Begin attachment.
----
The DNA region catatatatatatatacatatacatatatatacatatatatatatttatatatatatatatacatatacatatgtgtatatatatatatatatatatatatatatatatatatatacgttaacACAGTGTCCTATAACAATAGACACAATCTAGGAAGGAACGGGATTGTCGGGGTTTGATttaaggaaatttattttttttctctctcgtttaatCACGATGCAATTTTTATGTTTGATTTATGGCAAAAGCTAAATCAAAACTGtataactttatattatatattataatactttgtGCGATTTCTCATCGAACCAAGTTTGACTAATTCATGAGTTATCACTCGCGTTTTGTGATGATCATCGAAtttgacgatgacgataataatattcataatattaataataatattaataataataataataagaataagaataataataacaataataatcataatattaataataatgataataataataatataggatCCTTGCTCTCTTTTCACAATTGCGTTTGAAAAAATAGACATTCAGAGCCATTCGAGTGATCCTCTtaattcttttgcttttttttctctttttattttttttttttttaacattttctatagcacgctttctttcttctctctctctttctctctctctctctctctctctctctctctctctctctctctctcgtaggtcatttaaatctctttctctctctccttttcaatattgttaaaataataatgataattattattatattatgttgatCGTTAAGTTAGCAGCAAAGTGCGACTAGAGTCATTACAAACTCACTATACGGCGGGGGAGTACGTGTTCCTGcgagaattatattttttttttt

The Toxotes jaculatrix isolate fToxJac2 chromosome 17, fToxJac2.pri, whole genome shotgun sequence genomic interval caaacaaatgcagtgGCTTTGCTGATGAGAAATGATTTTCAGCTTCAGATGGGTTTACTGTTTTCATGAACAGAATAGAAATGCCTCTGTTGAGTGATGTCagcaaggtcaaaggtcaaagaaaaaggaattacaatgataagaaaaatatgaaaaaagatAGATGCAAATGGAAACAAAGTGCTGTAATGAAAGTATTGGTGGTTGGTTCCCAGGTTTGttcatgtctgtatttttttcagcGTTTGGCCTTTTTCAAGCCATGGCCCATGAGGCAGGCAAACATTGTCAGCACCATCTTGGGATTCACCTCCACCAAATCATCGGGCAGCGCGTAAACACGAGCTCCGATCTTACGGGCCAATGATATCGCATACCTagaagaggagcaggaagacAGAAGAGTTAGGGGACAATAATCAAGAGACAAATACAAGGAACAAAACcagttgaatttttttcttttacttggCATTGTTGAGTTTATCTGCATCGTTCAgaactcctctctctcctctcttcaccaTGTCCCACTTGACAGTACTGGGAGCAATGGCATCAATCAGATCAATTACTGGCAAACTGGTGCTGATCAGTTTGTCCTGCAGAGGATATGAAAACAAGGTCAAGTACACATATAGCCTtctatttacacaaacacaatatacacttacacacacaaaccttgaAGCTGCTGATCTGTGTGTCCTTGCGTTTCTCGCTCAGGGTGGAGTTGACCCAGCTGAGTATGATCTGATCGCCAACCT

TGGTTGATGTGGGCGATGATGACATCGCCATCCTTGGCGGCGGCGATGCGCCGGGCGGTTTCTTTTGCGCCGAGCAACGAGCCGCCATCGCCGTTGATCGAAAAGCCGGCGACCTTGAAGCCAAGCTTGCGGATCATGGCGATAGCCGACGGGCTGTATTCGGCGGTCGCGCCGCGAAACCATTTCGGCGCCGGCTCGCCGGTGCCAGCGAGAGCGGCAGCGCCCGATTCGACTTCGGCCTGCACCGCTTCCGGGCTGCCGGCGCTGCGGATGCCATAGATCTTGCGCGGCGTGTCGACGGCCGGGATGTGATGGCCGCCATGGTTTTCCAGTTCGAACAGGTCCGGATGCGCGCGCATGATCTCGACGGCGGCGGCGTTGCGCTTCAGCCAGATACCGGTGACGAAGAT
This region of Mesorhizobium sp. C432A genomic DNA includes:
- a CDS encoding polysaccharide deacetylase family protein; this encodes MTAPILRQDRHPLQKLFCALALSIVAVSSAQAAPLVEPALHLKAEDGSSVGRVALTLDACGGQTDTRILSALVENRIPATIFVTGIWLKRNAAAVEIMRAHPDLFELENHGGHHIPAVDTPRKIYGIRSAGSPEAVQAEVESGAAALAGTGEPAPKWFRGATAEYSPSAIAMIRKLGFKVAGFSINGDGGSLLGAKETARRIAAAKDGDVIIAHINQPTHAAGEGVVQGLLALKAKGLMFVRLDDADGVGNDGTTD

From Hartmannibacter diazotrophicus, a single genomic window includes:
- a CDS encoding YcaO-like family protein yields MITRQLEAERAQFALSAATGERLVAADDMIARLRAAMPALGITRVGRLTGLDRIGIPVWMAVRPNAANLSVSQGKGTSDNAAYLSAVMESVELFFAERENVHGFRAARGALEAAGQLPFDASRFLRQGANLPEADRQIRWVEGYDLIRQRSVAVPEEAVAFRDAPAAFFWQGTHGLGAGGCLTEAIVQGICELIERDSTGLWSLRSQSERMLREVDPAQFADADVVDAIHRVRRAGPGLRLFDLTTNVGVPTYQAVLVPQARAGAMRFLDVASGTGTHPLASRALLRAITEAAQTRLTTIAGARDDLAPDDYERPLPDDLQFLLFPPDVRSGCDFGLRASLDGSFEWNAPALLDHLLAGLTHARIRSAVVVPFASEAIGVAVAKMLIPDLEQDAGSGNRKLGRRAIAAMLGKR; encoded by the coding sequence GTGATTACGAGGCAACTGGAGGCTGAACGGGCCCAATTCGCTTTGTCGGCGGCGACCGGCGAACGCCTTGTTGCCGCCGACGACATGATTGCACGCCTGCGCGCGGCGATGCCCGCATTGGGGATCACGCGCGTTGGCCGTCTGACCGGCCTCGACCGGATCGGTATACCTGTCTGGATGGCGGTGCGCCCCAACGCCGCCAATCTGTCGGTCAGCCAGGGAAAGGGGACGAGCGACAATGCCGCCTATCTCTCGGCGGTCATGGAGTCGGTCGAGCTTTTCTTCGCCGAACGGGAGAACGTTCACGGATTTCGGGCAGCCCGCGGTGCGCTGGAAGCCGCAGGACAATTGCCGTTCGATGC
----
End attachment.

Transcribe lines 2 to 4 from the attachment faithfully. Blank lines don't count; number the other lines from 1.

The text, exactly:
The Toxotes jaculatrix isolate fToxJac2 chromosome 17, fToxJac2.pri, whole genome shotgun sequence genomic interval caaacaaatgcagtgGCTTTGCTGATGAGAAATGATTTTCAGCTTCAGATGGGTTTACTGTTTTCATGAACAGAATAGAAATGCCTCTGTTGAGTGATGTCagcaaggtcaaaggtcaaagaaaaaggaattacaatgataagaaaaatatgaaaaaagatAGATGCAAATGGAAACAAAGTGCTGTAATGAAAGTATTGGTGGTTGGTTCCCAGGTTTGttcatgtctgtatttttttcagcGTTTGGCCTTTTTCAAGCCATGGCCCATGAGGCAGGCAAACATTGTCAGCACCATCTTGGGATTCACCTCCACCAAATCATCGGGCAGCGCGTAAACACGAGCTCCGATCTTACGGGCCAATGATATCGCATACCTagaagaggagcaggaagacAGAAGAGTTAGGGGACAATAATCAAGAGACAAATACAAGGAACAAAACcagttgaatttttttcttttacttggCATTGTTGAGTTTATCTGCATCGTTCAgaactcctctctctcctctcttcaccaTGTCCCACTTGACAGTACTGGGAGCAATGGCATCAATCAGATCAATTACTGGCAAACTGGTGCTGATCAGTTTGTCCTGCAGAGGATATGAAAACAAGGTCAAGTACACATATAGCCTtctatttacacaaacacaatatacacttacacacacaaaccttgaAGCTGCTGATCTGTGTGTCCTTGCGTTTCTCGCTCAGGGTGGAGTTGACCCAGCTGAGTATGATCTGATCGCCAACCT

TGGTTGATGTGGGCGATGATGACATCGCCATCCTTGGCGGCGGCGATGCGCCGGGCGGTTTCTTTTGCGCCGAGCAACGAGCCGCCATCGCCGTTGATCGAAAAGCCGGCGACCTTGAAGCCAAGCTTGCGGATCATGGCGATAGCCGACGGGCTGTATTCGGCGGTCGCGCCGCGAAACCATTTCGGCGCCGGCTCGCCGGTGCCAGCGAGAGCGGCAGCGCCCGATTCGACTTCGGCCTGCACCGCTTCCGGGCTGCCGGCGCTGCGGATGCCATAGATCTTGCGCGGCGTGTCGACGGCCGGGATGTGATGGCCGCCATGGTTTTCCAGTTCGAACAGGTCCGGATGCGCGCGCATGATCTCGACGGCGGCGGCGTTGCGCTTCAGCCAGATACCGGTGACGAAGAT
This region of Mesorhizobium sp. C432A genomic DNA includes: